Do you want to engage a debate of who caused the problem, and who is to blame, or recognize that there IS a problem and do something to fix it. At the moment the discussion about who caused the problem is something that we should leave to the historians, because how we got into this mess is largely irrelevant as to how we get out of it.

At this point in time things will get rapidly worse for EVERYONE until calmer minds prevale and leaders recognise that no matter how much we all might wish that different decisions had been taken, over many years, and that we would all be in a more comfortable position, that isn't where we are, we are in a crisis, and we need to swallow our pride and deal with the crisis rather than just pointing fingers of blame.
Europe seems to have a penchant for getting into a major crisis every so often.

1914-1918

1939-1945

God knows American politics are bad enough but European politics are persistently just about as bad as it gets

Last edited by dc koop; Jun 27th 2016 at 8:13 pm.
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Old Jun 27th 2016, 8:12 pm
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Default Re: The £/$ fall to 1.33 in the wake of the referendum.

Originally Posted by Pulaski View Post
Well the "winning side" isn't the government.

I am now wondering if there is going to be a vote of no confidence and a snap general election, ..... and ultimately no triggering of Article 50, as there is no necessary link between the referendum result and the actions of the government.

Meanwhile the global economy goes to hëll in a handbasket for the next 10-12 weeks.
An optimistic forecast if ever there was
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Old Jun 27th 2016, 8:18 pm
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Default Re: The £/$ fall to 1.33 in the wake of the referendum.

Originally Posted by dc koop View Post
Europe seems to have a penchant for getting into a major crisis every so often.

1914-1918

1939-1945

God knows American politics are bad enough but European politics are persistently just about as bad as it gets
Technically speaking, the creation of the EU was meant to reduce the frequency of such a crisis. So having gone 70 odd years isn't bad (unless you count all the other little wars and stuff).
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Old Jun 27th 2016, 8:27 pm
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Default Re: The £/$ fall to 1.33 in the wake of the referendum.

i'm in a bit of a quandary. I have GBP20,000 sitting in a General Transaction Account within my ETF Portfolio.

I cant help thinking that now is the time to allocate that money to a UK fund. but hesitating!

The whole portfolio is in GBP.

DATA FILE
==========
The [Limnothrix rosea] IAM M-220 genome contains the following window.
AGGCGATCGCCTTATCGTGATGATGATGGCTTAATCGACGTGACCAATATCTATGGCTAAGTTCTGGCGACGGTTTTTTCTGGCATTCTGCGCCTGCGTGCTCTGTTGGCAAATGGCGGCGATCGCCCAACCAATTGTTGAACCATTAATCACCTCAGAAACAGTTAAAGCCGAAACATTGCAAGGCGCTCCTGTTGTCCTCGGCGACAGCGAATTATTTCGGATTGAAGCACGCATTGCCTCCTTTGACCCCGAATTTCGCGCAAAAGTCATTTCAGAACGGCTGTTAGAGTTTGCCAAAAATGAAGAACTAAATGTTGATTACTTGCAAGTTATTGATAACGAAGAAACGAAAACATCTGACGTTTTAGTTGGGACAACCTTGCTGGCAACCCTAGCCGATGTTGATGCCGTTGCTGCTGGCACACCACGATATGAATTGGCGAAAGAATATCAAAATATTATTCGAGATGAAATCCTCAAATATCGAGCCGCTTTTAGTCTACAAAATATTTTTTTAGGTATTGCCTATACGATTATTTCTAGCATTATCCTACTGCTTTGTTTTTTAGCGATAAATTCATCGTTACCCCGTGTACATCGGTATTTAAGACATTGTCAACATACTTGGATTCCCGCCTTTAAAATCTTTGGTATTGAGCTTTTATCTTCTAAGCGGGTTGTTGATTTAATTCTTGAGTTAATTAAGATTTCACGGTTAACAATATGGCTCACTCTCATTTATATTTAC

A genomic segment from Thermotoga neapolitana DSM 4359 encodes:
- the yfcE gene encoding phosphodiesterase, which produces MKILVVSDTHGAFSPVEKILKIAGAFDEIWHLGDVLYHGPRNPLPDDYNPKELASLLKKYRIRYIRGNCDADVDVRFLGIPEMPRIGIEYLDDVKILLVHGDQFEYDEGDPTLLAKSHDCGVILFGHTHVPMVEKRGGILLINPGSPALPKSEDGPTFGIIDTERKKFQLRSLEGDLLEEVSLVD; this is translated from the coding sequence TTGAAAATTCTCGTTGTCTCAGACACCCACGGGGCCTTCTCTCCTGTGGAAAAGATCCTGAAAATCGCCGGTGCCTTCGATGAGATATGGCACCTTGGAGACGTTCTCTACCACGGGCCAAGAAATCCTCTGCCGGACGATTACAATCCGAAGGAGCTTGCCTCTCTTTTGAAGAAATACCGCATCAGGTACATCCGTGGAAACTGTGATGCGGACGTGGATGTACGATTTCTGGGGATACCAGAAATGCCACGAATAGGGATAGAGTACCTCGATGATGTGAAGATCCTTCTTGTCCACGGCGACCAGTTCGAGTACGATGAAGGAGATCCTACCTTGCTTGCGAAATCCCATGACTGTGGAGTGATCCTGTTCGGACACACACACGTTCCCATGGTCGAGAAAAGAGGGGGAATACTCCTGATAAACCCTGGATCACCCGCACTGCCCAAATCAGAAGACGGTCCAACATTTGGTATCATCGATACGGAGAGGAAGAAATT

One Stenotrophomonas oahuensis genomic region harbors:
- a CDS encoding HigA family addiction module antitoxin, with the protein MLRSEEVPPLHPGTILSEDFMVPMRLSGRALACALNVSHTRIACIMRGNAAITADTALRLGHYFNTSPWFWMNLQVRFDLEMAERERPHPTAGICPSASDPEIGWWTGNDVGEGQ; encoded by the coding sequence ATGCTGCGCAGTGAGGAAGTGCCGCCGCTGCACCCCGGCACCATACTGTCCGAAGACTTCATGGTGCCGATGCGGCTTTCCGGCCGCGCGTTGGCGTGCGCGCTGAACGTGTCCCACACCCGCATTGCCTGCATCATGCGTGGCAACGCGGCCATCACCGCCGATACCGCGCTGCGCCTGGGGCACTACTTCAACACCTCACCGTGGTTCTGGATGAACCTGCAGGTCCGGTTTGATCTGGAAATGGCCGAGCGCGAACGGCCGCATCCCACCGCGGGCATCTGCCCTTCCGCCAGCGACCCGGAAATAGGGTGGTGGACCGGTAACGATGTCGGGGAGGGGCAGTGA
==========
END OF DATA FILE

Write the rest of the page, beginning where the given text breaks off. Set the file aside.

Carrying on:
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Old Jun 27th 2016, 8:28 pm
  #132  
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Default Re: The £/$ fall to 1.33 in the wake of the referendum.

I can see the pound continuing to drop against other currencies. There isn't a great deal the BOE can do to stop it.

Still, sovereignty though, eh?
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Old Jun 27th 2016, 8:33 pm
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Default Re: The £/$ fall to 1.33 in the wake of the referendum.

Originally Posted by sir_eccles View Post
Technically speaking, the creation of the EU was meant to reduce the frequency of such a crisis. So having gone 70 odd years isn't bad (unless you count all the other little wars and stuff).
I was surprised by how few war casualties the UK has had apart from WWI and WWII.

https://en.wikipedia.org/wiki/United...ualties_of_war
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Old Jun 27th 2016, 8:36 pm
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Default Re: The £/$ fall to 1.33 in the wake of the referendum.

Originally Posted by dc koop View Post
An optimistic forecast if ever there was
maybe he meant 10-12 months
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Old Jun 27th 2016, 8:52 pm
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Default Re: The £/$ fall to 1.33 in the wake of the referendum.

Originally Posted by dc koop View Post
Europe seems to have a penchant for getting into a major crisis every so often.

1914-1918

1939-1945

God knows American politics are bad enough but European politics are persistently just about as bad as it gets

The thing about the Europeans is they are way too much into ethnic cleansing and concentration camps and Crematory and stuff like that there are just too many American cemeteries in Europe